Here’s a trivial example that encapsulates these points. Consider how we could unit test the following code. Note that we must verify the exact sequence and number of calls to a particular url, i.e. that we call the URLs ending 1, 2, 3 in that order, and that the url ending in 2 is called twice consecutively:

$http.get('http://localhost/1');
$http.get('http://localhost/2');
$http.get('http://localhost/2');
$http.get('http://localhost/3');

Here’s the test code:

it('should demonstrate using expect in sequence', inject(function($http) {
  
  $httpBackend.expect('GET', 'http://localhost/1').respond(200);
  $httpBackend.expect('GET', 'http://localhost/2').respond(200);
  $httpBackend.expect('GET', 'http://localhost/2').respond(200);
  $httpBackend.expect('GET', 'http://localhost/3').respond(200);
  
  /* Code under test */
  $http.get('http://localhost/1');
  $http.get('http://localhost/2');
  $http.get('http://localhost/2');
  $http.get('http://localhost/3');
  /* End */

  expect($httpBackend.flush).not.toThrow();

}));

Key Point:

  • As soon as well call $httpBackend.flush(); the expectations we setup are verified in sequence. If the exact sequence (from top to bottom) of the expect setup is not met, the test will fail with an error along the lines of Error: Unexpected request: GET http://localhost/3.

  • Once each expectation is met, it is removed from the configured list of expectations.

  • We couldn’t achieve the same result using when because the order and frequency of calls is not taken into consideration for these configurations.

To further demonstrate the point, the following test would pass (but shouldn’t) if we were using when:

it('should demonstrate bad case for using when', inject(function($http) {
  
  $httpBackend.when('GET', 'http://localhost/1').respond(200);
  $httpBackend.when('GET', 'http://localhost/2').respond(200);
  $httpBackend.when('GET', 'http://localhost/3').respond(200);

  /* Code under test */
  $http.get('http://localhost/2');
  $http.get('http://localhost/1');
  $http.get('http://localhost/3');
  $http.get('http://localhost/2');
  /* End */

  expect($httpBackend.flush).not.toThrow();

}));

Key Point:

  • We noted before that when configurations are re-usable, which means we cannot verify a sequence of calls.

Using the when and expect API calls

In the next sections we will explore the API for when and expect. The parameters that we can pass are the same for both, and as we discussed in the last example the key difference between the two methods is how the configurations are matched when we call flush. Therefore we will use when in the following code examples, but it would be the same for expect.

The parameters we can pass are:

when(method, url, [data], [headers]);

And for expect:

expect(method, url, [data], [headers]);

NB the [brackets] indicate ‘optional’.

Using the method parameter

We’ve already seen this in action. It’s used to match the HTTP verb to a configuration in the code under test. For example:

$httpBackend.expect('GET', 'http://localhost/1').respond(200);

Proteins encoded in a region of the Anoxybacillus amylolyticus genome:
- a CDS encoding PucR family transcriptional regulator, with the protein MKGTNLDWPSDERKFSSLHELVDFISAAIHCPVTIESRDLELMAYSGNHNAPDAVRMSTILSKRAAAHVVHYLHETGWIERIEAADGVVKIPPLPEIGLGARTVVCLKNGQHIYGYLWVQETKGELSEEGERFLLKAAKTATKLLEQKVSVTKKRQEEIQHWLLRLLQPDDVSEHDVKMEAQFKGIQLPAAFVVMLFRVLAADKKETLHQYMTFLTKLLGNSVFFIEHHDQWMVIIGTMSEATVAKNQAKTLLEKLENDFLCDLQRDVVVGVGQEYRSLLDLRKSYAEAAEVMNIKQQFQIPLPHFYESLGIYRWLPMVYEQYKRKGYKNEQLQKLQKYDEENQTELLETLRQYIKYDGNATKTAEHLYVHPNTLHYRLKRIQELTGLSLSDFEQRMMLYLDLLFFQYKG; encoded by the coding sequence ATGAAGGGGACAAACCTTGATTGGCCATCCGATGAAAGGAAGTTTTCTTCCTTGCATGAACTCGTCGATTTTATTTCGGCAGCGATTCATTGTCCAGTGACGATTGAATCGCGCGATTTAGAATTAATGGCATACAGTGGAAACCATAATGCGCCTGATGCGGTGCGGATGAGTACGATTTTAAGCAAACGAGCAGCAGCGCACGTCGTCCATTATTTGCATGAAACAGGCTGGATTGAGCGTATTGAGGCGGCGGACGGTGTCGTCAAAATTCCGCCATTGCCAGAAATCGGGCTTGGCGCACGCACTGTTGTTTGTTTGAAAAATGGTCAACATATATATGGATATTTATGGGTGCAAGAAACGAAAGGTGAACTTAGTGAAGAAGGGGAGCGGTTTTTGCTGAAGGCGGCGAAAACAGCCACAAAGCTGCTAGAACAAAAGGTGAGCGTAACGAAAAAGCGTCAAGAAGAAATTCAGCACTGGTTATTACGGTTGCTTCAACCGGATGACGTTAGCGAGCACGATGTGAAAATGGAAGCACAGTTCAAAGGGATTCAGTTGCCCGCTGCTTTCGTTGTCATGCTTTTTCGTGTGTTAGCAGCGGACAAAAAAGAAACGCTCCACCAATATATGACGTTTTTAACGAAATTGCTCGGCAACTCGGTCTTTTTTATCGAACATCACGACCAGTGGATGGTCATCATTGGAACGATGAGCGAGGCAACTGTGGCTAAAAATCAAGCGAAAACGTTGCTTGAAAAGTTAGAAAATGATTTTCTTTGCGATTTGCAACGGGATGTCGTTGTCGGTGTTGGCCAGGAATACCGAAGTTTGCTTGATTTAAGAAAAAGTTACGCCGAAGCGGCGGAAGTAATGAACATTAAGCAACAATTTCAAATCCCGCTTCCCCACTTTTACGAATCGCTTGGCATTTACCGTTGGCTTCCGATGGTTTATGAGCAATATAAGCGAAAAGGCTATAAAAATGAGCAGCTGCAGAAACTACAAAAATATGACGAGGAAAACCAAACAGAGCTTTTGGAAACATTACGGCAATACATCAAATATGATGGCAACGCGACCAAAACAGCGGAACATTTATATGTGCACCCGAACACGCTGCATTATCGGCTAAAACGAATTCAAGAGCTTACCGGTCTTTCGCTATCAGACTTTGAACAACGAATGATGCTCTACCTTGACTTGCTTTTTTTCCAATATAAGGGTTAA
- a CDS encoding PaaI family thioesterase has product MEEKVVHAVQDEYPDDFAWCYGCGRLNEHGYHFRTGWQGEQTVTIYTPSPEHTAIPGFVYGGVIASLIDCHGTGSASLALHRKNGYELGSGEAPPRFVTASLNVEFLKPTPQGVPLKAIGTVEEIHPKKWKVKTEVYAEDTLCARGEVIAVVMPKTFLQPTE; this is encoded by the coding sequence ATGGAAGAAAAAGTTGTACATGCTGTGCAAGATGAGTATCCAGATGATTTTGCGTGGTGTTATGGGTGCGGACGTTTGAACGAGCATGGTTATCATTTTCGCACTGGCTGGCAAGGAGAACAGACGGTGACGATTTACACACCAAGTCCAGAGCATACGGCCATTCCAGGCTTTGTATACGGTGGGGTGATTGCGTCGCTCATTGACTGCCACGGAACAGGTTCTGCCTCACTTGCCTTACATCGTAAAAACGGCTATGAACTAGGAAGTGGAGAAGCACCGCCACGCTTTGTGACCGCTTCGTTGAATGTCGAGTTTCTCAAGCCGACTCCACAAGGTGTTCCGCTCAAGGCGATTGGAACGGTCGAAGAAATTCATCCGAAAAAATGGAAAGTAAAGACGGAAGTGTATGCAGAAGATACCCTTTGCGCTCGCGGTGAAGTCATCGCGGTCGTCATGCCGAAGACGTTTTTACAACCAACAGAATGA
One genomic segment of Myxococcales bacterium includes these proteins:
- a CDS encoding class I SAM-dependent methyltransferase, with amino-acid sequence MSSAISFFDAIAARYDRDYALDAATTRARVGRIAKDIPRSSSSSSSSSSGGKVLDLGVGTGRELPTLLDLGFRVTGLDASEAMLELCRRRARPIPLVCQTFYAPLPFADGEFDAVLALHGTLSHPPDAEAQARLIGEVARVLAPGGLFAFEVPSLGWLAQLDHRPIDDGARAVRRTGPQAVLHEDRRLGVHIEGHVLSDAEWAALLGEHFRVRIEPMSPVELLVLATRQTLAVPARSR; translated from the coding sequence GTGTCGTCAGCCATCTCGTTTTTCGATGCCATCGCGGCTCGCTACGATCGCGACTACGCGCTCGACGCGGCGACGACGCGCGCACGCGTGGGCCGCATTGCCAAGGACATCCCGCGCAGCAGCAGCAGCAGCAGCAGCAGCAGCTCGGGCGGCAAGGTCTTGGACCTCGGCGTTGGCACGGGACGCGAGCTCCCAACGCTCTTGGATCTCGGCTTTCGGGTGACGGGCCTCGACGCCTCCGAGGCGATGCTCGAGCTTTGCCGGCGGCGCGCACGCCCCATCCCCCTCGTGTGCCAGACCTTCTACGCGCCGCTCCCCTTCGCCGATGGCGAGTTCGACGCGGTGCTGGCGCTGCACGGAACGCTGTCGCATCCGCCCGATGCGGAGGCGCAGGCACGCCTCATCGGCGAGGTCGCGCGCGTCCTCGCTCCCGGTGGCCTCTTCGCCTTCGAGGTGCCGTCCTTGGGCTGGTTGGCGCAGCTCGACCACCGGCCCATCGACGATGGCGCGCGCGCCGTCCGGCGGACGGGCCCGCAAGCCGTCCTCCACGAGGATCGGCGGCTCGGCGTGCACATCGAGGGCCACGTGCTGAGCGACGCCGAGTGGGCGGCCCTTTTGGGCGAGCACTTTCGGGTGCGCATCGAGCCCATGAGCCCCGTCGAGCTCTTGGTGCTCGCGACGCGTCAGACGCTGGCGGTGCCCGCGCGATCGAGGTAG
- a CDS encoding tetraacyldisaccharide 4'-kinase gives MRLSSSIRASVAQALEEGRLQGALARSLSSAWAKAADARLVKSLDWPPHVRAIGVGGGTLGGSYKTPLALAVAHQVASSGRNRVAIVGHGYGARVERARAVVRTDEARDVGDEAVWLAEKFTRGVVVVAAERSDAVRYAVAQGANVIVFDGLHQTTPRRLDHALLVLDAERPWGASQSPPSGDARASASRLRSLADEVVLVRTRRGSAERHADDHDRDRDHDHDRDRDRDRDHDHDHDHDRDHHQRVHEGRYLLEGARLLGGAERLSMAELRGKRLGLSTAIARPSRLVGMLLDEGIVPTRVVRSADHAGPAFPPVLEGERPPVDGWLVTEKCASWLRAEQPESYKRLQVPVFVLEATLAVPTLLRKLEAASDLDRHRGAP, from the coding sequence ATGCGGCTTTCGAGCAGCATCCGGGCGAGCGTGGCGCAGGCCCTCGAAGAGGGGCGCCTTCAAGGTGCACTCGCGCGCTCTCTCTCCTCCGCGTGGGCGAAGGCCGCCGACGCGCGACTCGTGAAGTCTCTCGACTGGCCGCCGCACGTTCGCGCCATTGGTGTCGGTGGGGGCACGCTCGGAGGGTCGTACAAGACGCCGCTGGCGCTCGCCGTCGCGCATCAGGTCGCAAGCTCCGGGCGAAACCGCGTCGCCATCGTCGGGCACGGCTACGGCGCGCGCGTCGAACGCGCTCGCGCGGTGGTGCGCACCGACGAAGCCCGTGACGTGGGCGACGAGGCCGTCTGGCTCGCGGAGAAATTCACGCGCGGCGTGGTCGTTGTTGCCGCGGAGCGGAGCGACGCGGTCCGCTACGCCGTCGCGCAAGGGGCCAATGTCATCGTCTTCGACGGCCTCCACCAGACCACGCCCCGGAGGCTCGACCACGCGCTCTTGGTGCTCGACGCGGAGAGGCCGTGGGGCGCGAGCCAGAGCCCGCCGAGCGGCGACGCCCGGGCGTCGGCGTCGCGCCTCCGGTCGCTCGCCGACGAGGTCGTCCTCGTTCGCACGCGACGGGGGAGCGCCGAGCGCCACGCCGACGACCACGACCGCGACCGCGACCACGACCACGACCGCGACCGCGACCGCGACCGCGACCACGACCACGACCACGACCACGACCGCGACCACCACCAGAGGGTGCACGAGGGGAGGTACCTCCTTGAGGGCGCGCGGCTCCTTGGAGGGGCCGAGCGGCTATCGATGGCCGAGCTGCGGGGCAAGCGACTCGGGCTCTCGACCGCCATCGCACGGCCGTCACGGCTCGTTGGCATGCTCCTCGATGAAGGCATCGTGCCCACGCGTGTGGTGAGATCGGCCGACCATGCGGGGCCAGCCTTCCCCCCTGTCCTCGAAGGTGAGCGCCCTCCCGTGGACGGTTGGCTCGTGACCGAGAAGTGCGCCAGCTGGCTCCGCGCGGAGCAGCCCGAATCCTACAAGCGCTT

This is a string value and can be one of:

  • GET
  • POST
  • PUT
  • PATCH
  • JSONP

Using the url parameter

Reminder: the following examples will use when, but the same can be used for expect.

The url value can be a:

  • string
  • RegExp
  • function(url)

We’ve already seen an example of passing the url as a string such as ‘http://localhost/foo’. What follows are examples of the other two approaches:

RegExp Url Example

This would be useful if we wanted to setup only one when configuration that will match multiple http calls. The following RegEx will match on the same host url but with an ending of foo or bar:

it('should use regex for url', inject(function($http) {
  
  var $scope = {};

  /* code under test */
  $http.get('http://localhost/foo')
    .success(function(data, status, headers, config) {
      $scope.fooData = data;
    });

  $http.get('http://localhost/bar')
    .success(function(data, status, headers, config) {
      $scope.barData = data;
    });
  /* end */

  $httpBackend
    .when('GET', /^http:\/\/localhost\/(foo|bar)/)
    .respond(200, { data: 'value' });

  $httpBackend.flush();

  expect($scope.fooData).toEqual({ data: 'value' });
  expect($scope.barData).toEqual({ data: 'value' });

}));

Function Url Example

We can also make use of a function that could have some specific checking. The function must return a boolean value to indicate whether the http request being checked matches what we expect. In this example, we check that the url starts with http://localhost/. Note that the URL being requested is passed as an argument to the function callback:

it('should use function for url', inject(function($http) {
  
  var $scope = {};

  /* code under test */

  $http.get('http://localhost/foo')
    .success(function(data, status, headers, config) {
      $scope.fooData = data;
    });

  $http.get('http://localhost/bar')
    .success(function(data, status, headers, config) {
      $scope.barData = data;
    });

  /* end */

  $httpBackend
    .when('GET', function(url) {
      return url.indexOf('http://localhost/') !== -1;
    })
    .respond(200, { data: 'value' });
  

  $httpBackend.flush();

  expect($scope.fooData).toEqual({ data: 'value' });
  expect($scope.barData).toEqual({ data: 'value' });

}));

This concludes Part 1. In Part 2 we will examine the remaining parameters, the respond function, take a look at a full example using a demo application and finally take a deeper dive into the source code of ngMock’s $httpBackend.

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Bradley Braithwaite Software Blog Bradley Braithwaite is a software engineer who works for the search engine duckduckgo.com. He is a published author at pluralsight.com. He writes about software development practices, JavaScript, AngularJS and Node.js via his website . Find out more about Brad. Find him via: